Monday, November 10, 2008

Litigation and the Exxon Valdez Oil Spill


I apologize for attaching the entire journal and just not just the article. This is an interesting publication I receive at work. The article I’m commenting on is the cover story: Exxon Valdez Oil SpillAdd Image Litigation and Community Resilience

I thought this article was very interesting about the Exxon Valdez oil spill and the litigation surrounding it. I have been frustrated with the court system and how people “profit” off something bad happening to them; however, I also believe that companies have an environmental and social responsibility. Exxon Mobile made a profit of $40.6 billion in 2007. The $5 billion they are fighting over is a drop in bucket compared to last year’s profits.

In 19 years of litigation how much did Exxon Mobile spend on legal fees? Exxon walked away with just a tap not even a slap on the hand. While the environment suffered – only 10 out of the 26 species have recovered from the oil spill damages. The spill had killed 250,000 seabirds, 144 bald eagles, 4,400 sea otters, 300 seals, 20 whales, and destroyed billions of salmon and herring eggs. Yes, they had to pay for the environment clean-up which came to over $3.4 billion, but that is required of any spill that occurs. The communities also suffered – the 1990s economic boom skipped those affected by the oil spill. The disaster relief that is available during natural disasters from the government and supporting agencies are unavailable during technological hazards.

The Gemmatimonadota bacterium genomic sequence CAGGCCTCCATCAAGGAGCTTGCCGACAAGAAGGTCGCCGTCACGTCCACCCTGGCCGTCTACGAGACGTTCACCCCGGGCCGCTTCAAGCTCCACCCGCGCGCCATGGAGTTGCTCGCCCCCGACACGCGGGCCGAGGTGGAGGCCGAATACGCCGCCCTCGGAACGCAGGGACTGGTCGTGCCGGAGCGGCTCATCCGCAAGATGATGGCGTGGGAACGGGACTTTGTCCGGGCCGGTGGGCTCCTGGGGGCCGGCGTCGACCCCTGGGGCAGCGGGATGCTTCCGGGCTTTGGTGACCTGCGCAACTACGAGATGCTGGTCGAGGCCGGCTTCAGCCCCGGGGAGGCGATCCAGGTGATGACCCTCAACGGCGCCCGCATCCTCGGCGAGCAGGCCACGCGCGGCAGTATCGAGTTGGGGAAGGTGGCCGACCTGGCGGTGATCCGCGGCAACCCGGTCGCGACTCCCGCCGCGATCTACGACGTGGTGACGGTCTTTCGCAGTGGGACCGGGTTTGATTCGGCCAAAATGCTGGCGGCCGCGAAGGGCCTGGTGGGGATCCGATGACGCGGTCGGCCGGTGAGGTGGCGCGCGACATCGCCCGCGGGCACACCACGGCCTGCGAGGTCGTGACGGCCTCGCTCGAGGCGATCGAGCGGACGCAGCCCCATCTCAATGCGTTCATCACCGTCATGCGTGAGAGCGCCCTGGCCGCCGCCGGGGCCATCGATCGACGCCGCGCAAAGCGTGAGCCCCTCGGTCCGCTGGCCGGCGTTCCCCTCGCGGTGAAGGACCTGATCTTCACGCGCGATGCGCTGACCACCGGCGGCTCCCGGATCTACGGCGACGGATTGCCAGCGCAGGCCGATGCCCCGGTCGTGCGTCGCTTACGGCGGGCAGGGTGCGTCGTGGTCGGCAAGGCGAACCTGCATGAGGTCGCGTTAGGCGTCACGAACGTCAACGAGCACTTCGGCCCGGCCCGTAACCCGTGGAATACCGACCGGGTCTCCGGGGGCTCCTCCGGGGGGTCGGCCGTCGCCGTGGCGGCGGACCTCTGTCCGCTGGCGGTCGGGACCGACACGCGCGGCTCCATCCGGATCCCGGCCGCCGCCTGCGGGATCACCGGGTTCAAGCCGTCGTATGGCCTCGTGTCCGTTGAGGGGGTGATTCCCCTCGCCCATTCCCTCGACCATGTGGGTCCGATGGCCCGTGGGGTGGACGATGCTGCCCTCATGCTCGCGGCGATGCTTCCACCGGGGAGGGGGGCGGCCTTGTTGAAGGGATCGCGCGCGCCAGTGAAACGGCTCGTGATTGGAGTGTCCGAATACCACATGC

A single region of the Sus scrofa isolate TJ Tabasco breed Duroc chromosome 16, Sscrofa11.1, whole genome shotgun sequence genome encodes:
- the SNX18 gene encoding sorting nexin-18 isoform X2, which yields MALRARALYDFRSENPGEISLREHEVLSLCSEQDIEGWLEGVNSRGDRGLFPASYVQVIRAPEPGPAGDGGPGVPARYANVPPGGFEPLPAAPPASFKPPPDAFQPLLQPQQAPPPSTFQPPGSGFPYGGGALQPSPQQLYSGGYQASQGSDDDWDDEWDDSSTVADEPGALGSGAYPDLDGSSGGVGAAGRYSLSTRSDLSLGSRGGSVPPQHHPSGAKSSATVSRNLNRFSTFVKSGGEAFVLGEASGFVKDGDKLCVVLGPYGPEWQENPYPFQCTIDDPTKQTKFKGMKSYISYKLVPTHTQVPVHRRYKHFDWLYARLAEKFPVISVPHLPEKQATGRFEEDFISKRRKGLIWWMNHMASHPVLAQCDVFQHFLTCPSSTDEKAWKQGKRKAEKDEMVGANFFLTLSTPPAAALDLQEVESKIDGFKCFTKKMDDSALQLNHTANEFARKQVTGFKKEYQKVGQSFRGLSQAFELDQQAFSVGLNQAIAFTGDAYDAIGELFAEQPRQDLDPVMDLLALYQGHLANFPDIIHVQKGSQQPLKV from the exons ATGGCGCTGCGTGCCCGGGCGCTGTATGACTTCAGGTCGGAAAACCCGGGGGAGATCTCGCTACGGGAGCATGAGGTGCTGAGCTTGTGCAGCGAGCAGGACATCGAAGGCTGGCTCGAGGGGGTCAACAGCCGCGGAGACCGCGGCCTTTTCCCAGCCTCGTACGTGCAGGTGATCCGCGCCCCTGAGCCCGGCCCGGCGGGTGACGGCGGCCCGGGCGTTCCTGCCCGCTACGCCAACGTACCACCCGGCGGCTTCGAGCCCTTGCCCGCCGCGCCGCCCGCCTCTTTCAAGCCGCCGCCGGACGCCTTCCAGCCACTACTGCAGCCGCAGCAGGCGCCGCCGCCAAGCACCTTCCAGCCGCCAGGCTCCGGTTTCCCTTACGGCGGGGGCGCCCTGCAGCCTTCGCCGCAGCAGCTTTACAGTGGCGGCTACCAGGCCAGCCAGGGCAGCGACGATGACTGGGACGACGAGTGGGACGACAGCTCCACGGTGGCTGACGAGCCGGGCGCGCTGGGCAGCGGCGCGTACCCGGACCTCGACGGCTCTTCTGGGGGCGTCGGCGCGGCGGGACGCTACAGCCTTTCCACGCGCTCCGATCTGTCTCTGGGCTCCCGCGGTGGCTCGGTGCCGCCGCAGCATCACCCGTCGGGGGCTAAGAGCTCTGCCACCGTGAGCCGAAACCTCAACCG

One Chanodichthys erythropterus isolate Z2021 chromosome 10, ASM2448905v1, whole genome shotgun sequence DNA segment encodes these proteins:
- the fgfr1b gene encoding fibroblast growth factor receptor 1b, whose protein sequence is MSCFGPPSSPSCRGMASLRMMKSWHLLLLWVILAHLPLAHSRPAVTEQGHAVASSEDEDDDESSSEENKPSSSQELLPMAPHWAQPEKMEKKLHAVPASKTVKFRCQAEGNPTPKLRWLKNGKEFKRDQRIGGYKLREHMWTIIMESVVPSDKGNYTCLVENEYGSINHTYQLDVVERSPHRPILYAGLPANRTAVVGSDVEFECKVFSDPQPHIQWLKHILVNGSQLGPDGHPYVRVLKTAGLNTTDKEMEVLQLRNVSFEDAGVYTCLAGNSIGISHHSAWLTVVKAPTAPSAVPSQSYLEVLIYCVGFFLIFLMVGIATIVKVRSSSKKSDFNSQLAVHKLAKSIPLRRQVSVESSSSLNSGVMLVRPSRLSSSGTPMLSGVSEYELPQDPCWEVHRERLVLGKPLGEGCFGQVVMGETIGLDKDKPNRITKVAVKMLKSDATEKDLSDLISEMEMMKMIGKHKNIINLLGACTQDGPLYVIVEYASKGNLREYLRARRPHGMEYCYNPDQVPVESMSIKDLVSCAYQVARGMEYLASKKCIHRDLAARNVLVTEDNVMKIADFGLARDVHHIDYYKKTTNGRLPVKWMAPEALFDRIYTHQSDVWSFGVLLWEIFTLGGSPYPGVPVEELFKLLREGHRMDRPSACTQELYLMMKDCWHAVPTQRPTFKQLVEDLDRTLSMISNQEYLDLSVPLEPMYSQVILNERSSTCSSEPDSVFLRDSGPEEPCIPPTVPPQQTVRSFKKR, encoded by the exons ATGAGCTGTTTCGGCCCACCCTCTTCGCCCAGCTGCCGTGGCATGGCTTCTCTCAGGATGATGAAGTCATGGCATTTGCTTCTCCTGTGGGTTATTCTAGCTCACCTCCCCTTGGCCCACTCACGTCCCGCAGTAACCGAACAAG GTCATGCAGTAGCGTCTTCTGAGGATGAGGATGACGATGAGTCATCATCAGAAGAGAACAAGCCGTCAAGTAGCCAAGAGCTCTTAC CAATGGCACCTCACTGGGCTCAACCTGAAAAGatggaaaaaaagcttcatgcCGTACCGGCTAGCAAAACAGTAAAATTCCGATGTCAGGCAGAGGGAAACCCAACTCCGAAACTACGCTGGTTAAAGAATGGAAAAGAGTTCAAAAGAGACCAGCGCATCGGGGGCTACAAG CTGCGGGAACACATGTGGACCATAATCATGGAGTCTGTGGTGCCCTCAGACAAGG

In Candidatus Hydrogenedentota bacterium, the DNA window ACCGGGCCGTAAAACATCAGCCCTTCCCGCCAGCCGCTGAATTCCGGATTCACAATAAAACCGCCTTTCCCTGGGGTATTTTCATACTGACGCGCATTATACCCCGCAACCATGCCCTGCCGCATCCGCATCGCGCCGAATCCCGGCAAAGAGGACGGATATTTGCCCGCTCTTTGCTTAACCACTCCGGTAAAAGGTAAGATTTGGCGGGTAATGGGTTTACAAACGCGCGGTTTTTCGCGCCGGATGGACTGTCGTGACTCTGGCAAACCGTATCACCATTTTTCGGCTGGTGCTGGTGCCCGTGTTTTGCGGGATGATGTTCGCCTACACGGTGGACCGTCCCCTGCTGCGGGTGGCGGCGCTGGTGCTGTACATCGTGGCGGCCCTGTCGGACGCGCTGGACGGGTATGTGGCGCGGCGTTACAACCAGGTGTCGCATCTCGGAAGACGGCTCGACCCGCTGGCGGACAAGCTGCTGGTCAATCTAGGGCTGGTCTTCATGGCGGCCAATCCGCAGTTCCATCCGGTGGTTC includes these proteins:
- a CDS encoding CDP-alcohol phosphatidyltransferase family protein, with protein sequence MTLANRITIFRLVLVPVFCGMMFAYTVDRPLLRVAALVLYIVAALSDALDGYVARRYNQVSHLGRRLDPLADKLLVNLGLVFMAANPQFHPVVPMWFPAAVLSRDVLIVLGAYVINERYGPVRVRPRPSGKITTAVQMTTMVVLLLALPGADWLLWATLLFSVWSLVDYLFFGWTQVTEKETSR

I’m not in favor of people getting unreasonable amounts of money because something bad happened to them. However, I also don’t like seeing companies not paying for the destruction they cause. I would have liked to seen some kind of a compromise in this situation. Maybe have the money go to saving endangered species native to the area. Maybe a focus on rebuilding communities that rely on oil production as their sole source of income, or assisting in attracting other income sources – industry, research, etc. Doing more in the field of alternate fuel sources and making things “greener.”

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